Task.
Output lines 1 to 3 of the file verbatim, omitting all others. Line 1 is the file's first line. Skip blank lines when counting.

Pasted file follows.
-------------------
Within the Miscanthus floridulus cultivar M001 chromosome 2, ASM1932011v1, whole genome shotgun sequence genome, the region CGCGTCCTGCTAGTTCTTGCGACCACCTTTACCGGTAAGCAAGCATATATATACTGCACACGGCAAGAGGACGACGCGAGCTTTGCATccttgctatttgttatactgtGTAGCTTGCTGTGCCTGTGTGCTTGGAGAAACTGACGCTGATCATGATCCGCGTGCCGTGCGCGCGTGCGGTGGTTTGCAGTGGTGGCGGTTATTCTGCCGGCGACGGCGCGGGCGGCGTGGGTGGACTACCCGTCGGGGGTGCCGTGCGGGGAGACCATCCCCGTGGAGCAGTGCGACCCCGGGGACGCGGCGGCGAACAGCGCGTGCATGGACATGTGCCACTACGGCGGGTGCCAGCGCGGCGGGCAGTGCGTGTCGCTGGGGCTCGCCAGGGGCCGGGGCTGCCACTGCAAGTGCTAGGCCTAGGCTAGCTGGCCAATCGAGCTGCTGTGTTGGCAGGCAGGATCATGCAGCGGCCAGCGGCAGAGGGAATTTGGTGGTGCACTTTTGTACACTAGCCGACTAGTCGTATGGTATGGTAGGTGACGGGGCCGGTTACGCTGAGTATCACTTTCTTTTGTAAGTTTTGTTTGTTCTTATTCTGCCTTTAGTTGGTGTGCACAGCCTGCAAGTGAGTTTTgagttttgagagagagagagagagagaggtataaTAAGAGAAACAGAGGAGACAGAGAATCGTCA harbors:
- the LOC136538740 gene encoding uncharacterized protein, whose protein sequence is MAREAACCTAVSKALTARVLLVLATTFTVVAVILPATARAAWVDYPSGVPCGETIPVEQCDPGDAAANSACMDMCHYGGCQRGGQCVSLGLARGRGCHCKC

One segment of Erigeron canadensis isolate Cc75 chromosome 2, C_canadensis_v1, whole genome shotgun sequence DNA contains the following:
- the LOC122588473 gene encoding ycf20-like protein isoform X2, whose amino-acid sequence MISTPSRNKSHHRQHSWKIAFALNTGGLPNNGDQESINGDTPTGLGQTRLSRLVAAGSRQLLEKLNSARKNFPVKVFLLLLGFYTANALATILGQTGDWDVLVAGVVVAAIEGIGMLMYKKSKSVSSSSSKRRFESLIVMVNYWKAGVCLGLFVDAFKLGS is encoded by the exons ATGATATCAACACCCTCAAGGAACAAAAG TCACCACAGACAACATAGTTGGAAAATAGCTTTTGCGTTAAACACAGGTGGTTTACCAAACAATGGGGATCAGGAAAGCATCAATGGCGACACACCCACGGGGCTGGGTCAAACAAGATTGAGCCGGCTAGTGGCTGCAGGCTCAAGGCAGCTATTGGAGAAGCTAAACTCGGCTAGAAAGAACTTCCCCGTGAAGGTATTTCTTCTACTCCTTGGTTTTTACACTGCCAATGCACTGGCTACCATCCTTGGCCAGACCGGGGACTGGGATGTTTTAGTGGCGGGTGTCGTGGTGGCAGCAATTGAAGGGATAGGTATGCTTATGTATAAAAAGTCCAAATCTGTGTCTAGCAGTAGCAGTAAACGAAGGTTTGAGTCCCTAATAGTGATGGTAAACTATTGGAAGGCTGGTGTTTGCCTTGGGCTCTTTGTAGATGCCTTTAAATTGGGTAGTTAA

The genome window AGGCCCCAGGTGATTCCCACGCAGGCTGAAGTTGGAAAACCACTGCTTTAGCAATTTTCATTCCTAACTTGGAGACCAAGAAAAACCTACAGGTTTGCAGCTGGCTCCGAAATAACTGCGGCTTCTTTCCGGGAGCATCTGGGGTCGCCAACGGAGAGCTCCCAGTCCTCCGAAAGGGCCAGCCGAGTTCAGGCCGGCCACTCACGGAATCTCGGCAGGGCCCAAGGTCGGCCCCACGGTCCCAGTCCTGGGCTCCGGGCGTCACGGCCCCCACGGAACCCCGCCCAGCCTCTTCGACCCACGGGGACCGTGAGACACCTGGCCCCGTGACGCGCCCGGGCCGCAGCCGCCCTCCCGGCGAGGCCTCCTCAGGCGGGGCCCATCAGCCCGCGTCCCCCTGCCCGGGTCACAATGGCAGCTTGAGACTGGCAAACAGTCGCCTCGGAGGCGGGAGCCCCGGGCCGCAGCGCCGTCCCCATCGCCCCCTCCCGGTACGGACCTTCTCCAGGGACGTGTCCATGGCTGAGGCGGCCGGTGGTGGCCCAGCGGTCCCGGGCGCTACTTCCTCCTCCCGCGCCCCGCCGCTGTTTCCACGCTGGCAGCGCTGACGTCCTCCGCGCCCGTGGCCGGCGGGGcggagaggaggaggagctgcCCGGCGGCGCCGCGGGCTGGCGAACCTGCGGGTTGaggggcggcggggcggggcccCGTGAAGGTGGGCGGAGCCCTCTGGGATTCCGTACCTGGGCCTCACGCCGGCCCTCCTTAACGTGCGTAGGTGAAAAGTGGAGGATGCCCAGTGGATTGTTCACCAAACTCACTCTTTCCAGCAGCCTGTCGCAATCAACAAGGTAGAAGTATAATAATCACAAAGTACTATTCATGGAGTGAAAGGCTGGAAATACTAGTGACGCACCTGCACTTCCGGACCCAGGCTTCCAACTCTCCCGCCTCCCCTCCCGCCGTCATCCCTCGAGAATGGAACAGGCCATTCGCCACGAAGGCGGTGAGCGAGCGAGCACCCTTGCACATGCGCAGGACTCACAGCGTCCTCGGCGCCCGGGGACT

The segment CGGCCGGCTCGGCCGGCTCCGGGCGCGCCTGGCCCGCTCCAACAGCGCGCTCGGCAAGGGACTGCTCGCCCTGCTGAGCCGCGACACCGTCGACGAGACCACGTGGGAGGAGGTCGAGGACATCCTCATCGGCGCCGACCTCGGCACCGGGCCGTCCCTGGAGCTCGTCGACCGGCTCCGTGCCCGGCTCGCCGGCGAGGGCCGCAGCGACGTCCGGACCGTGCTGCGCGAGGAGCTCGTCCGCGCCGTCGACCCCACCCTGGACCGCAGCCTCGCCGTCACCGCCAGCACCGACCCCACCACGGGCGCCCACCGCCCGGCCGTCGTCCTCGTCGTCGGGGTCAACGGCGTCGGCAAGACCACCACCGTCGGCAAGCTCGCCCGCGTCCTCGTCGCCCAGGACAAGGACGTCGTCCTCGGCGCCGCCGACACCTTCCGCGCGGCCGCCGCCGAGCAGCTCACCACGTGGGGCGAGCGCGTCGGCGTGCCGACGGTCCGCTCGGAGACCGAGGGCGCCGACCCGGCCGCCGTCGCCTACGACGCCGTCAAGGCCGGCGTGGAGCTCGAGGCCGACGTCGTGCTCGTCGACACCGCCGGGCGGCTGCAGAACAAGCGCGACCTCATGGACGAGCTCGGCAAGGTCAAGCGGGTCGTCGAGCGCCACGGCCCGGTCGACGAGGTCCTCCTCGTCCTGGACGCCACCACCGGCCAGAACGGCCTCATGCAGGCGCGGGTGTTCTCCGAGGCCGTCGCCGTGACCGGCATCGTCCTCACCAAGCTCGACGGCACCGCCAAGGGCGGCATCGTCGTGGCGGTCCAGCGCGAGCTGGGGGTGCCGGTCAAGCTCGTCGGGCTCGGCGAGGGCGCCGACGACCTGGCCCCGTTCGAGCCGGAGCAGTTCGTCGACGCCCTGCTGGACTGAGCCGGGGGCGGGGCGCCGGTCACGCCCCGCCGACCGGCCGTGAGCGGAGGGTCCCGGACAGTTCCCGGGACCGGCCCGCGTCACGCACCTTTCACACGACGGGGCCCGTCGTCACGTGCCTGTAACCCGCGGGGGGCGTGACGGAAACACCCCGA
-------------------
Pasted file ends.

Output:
Within the Miscanthus floridulus cultivar M001 chromosome 2, ASM1932011v1, whole genome shotgun sequence genome, the region CGCGTCCTGCTAGTTCTTGCGACCACCTTTACCGGTAAGCAAGCATATATATACTGCACACGGCAAGAGGACGACGCGAGCTTTGCATccttgctatttgttatactgtGTAGCTTGCTGTGCCTGTGTGCTTGGAGAAACTGACGCTGATCATGATCCGCGTGCCGTGCGCGCGTGCGGTGGTTTGCAGTGGTGGCGGTTATTCTGCCGGCGACGGCGCGGGCGGCGTGGGTGGACTACCCGTCGGGGGTGCCGTGCGGGGAGACCATCCCCGTGGAGCAGTGCGACCCCGGGGACGCGGCGGCGAACAGCGCGTGCATGGACATGTGCCACTACGGCGGGTGCCAGCGCGGCGGGCAGTGCGTGTCGCTGGGGCTCGCCAGGGGCCGGGGCTGCCACTGCAAGTGCTAGGCCTAGGCTAGCTGGCCAATCGAGCTGCTGTGTTGGCAGGCAGGATCATGCAGCGGCCAGCGGCAGAGGGAATTTGGTGGTGCACTTTTGTACACTAGCCGACTAGTCGTATGGTATGGTAGGTGACGGGGCCGGTTACGCTGAGTATCACTTTCTTTTGTAAGTTTTGTTTGTTCTTATTCTGCCTTTAGTTGGTGTGCACAGCCTGCAAGTGAGTTTTgagttttgagagagagagagagagagaggtataaTAAGAGAAACAGAGGAGACAGAGAATCGTCA harbors:
- the LOC136538740 gene encoding uncharacterized protein, whose protein sequence is MAREAACCTAVSKALTARVLLVLATTFTVVAVILPATARAAWVDYPSGVPCGETIPVEQCDPGDAAANSACMDMCHYGGCQRGGQCVSLGLARGRGCHCKC

One segment of Erigeron canadensis isolate Cc75 chromosome 2, C_canadensis_v1, whole genome shotgun sequence DNA contains the following: